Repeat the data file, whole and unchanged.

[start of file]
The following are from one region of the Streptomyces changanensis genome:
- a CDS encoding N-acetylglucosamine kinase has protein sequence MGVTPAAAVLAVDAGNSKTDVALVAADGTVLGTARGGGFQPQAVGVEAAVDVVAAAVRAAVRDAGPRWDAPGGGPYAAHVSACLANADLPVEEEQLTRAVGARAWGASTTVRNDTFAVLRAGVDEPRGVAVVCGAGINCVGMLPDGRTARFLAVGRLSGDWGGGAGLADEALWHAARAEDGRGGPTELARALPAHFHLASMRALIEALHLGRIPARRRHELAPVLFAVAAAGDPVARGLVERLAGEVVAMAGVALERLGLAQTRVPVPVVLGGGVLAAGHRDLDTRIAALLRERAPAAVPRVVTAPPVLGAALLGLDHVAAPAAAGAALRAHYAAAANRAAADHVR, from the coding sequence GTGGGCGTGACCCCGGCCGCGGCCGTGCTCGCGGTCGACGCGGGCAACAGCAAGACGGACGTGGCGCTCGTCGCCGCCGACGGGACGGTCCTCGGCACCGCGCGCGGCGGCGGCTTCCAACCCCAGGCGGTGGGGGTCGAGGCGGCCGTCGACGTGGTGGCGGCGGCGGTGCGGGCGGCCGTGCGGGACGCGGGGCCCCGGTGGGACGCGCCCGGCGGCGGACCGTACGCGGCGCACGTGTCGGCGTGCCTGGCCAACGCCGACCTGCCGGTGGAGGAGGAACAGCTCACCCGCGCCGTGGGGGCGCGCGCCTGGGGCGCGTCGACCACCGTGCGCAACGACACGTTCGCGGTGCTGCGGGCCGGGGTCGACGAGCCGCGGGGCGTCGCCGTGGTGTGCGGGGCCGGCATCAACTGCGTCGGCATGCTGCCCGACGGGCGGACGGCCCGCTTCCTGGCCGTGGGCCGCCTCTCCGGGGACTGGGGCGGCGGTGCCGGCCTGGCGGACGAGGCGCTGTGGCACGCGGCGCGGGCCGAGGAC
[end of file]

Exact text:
The following are from one region of the Streptomyces changanensis genome:
- a CDS encoding N-acetylglucosamine kinase has protein sequence MGVTPAAAVLAVDAGNSKTDVALVAADGTVLGTARGGGFQPQAVGVEAAVDVVAAAVRAAVRDAGPRWDAPGGGPYAAHVSACLANADLPVEEEQLTRAVGARAWGASTTVRNDTFAVLRAGVDEPRGVAVVCGAGINCVGMLPDGRTARFLAVGRLSGDWGGGAGLADEALWHAARAEDGRGGPTELARALPAHFHLASMRALIEALHLGRIPARRRHELAPVLFAVAAAGDPVARGLVERLAGEVVAMAGVALERLGLAQTRVPVPVVLGGGVLAAGHRDLDTRIAALLRERAPAAVPRVVTAPPVLGAALLGLDHVAAPAAAGAALRAHYAAAANRAAADHVR, from the coding sequence GTGGGCGTGACCCCGGCCGCGGCCGTGCTCGCGGTCGACGCGGGCAACAGCAAGACGGACGTGGCGCTCGTCGCCGCCGACGGGACGGTCCTCGGCACCGCGCGCGGCGGCGGCTTCCAACCCCAGGCGGTGGGGGTCGAGGCGGCCGTCGACGTGGTGGCGGCGGCGGTGCGGGCGGCCGTGCGGGACGCGGGGCCCCGGTGGGACGCGCCCGGCGGCGGACCGTACGCGGCGCACGTGTCGGCGTGCCTGGCCAACGCCGACCTGCCGGTGGAGGAGGAACAGCTCACCCGCGCCGTGGGGGCGCGCGCCTGGGGCGCGTCGACCACCGTGCGCAACGACACGTTCGCGGTGCTGCGGGCCGGGGTCGACGAGCCGCGGGGCGTCGCCGTGGTGTGCGGGGCCGGCATCAACTGCGTCGGCATGCTGCCCGACGGGCGGACGGCCCGCTTCCTGGCCGTGGGCCGCCTCTCCGGGGACTGGGGCGGCGGTGCCGGCCTGGCGGACGAGGCGCTGTGGCACGCGGCGCGGGCCGAGGAC